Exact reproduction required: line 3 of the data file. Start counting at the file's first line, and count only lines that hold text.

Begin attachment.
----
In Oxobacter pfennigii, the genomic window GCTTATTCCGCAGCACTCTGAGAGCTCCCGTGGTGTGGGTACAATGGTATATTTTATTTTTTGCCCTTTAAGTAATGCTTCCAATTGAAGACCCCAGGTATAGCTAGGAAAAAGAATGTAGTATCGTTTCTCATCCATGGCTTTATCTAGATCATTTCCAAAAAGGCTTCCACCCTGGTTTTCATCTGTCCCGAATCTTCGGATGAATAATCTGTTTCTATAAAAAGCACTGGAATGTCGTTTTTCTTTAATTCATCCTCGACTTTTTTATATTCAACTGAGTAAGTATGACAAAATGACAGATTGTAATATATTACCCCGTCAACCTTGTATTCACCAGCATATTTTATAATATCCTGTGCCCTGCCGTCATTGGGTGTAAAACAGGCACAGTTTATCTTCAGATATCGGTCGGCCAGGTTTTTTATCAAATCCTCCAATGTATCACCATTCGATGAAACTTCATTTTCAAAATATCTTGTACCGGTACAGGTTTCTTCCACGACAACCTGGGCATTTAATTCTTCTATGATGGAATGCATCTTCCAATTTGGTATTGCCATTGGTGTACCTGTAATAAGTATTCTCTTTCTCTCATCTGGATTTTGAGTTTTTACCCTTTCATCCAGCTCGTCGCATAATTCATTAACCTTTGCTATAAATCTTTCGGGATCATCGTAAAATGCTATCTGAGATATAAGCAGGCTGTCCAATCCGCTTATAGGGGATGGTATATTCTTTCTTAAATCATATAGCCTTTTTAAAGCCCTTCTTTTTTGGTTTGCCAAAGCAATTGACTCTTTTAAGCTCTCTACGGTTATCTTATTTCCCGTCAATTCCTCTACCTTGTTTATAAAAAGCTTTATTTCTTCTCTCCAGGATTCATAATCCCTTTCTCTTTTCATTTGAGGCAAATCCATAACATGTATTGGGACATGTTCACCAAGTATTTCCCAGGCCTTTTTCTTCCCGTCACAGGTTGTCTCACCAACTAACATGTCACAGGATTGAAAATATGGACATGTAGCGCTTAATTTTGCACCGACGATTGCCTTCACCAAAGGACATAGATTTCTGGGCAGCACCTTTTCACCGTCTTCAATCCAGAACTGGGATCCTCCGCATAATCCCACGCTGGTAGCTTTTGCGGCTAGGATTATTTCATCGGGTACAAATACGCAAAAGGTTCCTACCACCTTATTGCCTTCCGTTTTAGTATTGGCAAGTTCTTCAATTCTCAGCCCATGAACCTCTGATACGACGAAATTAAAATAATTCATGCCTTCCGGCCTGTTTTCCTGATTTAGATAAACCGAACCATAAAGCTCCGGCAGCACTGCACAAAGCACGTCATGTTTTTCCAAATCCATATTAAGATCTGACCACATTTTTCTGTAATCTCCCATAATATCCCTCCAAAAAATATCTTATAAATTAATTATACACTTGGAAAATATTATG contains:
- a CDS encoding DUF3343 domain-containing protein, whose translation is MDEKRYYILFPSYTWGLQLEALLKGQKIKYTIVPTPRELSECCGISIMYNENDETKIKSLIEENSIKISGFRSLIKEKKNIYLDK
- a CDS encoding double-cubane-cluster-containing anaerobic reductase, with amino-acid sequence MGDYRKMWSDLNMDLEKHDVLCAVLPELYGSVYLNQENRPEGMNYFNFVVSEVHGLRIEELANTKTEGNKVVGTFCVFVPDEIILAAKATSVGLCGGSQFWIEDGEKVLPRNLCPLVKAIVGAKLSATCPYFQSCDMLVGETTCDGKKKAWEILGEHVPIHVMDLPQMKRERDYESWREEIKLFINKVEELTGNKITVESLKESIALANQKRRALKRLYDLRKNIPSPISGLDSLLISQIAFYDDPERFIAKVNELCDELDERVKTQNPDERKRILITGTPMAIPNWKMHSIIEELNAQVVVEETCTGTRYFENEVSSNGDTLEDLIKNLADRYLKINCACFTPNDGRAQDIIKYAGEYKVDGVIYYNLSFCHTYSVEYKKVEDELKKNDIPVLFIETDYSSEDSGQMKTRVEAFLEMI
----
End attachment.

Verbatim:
- a CDS encoding double-cubane-cluster-containing anaerobic reductase, with amino-acid sequence MGDYRKMWSDLNMDLEKHDVLCAVLPELYGSVYLNQENRPEGMNYFNFVVSEVHGLRIEELANTKTEGNKVVGTFCVFVPDEIILAAKATSVGLCGGSQFWIEDGEKVLPRNLCPLVKAIVGAKLSATCPYFQSCDMLVGETTCDGKKKAWEILGEHVPIHVMDLPQMKRERDYESWREEIKLFINKVEELTGNKITVESLKESIALANQKRRALKRLYDLRKNIPSPISGLDSLLISQIAFYDDPERFIAKVNELCDELDERVKTQNPDERKRILITGTPMAIPNWKMHSIIEELNAQVVVEETCTGTRYFENEVSSNGDTLEDLIKNLADRYLKINCACFTPNDGRAQDIIKYAGEYKVDGVIYYNLSFCHTYSVEYKKVEDELKKNDIPVLFIETDYSSEDSGQMKTRVEAFLEMI